I was born in Burnt Oak in July 1956 in North Road - the same house that my mother was born in. My grandparents lived in North Road for many years until North Road, South Road and East Road were compulsory purchased by Barnet Council to build a new estate.
I spent many great hours playing around the block, I remember the little factory at the end of North Road which used to produce metal piping. My sister, brother and I would pester the workers by throwing back into the factory the off-cuts - which looked like wedding rings to us!
My grandparents' house was directly opposite the side entrance to Edgware General Hospital, there was also a little school - where my mother and her four brothers went to school.
My grandfather used to give us some pocket money and we would promptly go over to the little sweet shop in Columbia Avenue to buy sherbet dips, pineapple chunks and those little milk bottles along with black jacks. It's a wonder I still have my teeth!
When they started to pull down all the houses in North Road I wanted to take one of the road signs - I felt I was entitled to it as I was born there.
My mother and father both worked in the cinema in Burnt Oak (I remember it as the Odeon), dad was a projectionist and mum was a cashier and usherette.
I remember the Express dairy yard and the dance studio next to it - I believe it had formerly been a photographer's studio.
The Watling was a busy shopping street - with a fish shop which always had live eels slithering around in a metal box. I used to go to Sainsbury's with my grandmother - she always brought her back-bacon, cheese and butter there. It was wrapped up then you had to go to the back of the store and pay the cashier.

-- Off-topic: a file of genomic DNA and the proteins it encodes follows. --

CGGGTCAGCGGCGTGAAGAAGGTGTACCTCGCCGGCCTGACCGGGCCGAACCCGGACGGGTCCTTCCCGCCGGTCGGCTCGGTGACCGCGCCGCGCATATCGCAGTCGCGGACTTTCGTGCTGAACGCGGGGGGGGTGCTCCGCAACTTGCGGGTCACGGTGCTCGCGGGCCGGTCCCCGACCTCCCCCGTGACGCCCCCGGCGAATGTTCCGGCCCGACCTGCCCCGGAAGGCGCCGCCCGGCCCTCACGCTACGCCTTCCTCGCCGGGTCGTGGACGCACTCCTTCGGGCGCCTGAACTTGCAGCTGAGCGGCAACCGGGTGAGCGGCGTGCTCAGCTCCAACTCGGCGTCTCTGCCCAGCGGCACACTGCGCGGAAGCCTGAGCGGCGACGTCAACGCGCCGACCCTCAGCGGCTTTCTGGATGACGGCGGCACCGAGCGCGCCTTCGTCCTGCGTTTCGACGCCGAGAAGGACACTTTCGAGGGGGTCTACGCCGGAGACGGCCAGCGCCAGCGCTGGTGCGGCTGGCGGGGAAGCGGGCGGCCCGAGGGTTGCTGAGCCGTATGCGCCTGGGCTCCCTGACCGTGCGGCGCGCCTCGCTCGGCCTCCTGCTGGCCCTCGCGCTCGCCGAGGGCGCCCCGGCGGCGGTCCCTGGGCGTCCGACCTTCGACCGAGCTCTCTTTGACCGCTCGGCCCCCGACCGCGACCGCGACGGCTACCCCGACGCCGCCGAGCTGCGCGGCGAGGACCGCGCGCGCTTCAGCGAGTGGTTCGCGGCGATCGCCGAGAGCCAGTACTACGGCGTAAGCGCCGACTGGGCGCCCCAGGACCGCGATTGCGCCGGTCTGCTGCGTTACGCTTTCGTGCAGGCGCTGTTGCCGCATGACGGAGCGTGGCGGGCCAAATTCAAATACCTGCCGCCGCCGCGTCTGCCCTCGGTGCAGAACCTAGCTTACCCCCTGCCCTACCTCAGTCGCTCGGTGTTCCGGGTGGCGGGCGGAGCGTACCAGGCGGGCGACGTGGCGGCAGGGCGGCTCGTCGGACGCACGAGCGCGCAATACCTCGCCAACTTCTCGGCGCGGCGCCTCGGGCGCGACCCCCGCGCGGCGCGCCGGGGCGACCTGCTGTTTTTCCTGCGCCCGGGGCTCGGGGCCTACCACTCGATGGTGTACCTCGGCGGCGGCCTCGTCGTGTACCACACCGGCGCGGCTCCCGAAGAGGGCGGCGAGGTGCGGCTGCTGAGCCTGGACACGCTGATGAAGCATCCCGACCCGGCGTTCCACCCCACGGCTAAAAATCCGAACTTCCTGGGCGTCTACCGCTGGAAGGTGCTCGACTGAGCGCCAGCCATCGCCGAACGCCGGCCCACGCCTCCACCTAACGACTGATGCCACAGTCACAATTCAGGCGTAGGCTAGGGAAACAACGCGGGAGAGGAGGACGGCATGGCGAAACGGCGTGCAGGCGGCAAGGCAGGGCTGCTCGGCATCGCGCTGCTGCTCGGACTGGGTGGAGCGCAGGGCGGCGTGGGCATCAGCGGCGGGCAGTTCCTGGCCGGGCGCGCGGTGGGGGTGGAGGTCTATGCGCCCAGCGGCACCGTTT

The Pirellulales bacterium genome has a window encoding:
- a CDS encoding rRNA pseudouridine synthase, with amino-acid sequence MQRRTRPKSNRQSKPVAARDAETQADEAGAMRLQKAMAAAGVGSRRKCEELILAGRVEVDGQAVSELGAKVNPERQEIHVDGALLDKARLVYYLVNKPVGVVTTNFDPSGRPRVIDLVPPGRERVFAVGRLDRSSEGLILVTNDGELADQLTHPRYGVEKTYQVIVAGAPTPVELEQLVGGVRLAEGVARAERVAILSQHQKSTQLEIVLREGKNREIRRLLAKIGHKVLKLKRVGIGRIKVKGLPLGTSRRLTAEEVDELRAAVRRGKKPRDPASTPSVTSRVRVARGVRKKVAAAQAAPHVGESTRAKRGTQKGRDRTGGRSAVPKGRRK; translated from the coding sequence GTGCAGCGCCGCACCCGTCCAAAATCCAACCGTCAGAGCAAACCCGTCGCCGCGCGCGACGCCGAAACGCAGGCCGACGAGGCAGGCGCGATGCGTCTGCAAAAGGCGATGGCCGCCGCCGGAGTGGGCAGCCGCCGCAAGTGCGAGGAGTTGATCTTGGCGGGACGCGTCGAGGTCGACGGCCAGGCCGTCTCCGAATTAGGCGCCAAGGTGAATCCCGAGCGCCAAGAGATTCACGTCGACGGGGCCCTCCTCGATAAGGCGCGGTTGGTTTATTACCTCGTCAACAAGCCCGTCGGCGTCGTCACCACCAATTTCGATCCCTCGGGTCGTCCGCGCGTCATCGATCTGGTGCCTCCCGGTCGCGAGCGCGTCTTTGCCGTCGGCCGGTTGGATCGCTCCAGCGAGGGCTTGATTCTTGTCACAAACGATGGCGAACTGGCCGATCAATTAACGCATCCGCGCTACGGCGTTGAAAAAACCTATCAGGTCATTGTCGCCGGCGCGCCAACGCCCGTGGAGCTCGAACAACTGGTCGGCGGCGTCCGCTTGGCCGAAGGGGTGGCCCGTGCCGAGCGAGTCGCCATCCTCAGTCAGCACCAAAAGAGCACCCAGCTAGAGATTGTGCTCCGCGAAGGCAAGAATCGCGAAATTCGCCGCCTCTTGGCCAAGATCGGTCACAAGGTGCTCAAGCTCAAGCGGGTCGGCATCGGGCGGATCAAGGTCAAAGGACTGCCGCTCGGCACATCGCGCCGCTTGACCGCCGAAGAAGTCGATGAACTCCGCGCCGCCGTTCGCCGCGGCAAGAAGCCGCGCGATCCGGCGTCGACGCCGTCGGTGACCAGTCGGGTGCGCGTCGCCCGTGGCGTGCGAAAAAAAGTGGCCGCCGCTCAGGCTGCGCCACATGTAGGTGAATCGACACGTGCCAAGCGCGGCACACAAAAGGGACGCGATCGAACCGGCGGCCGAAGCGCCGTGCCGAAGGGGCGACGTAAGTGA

I also remember the little Pay and Take store and Mac Fisheries and what about Ford's the drapers - they sold everything you could ever need for sewing and mending clothes. I also remember the newsagents, Poole's, where my grandfather brought his newspapers.
My elder sister and I used to go to Watling market every Saturday because she liked to make clothes and one of the material stalls sold samples stuck to a piece of cardboard - little did we know then that she would become a textile artist and travel the world passing on her excellent, prize-winning, quilting skills to people as far afield as America, Japan and New Zealand.
My mother and I were sitting in the Wimpy Bar one day when a couple came in and asked my mother to be a witness at their wedding in the Registry Office across the road. I always felt it was sad that they didn't have a relative or friend who could have done this for them.
I worked in Woolies on a Saturday in the lighting department, in those days I had to take the light bulb out of its wrapping and test it to ensure it was working. Can you imagine the health and safety issues this would cause nowadays?
A memory shared byon Apr 13th, 2009.
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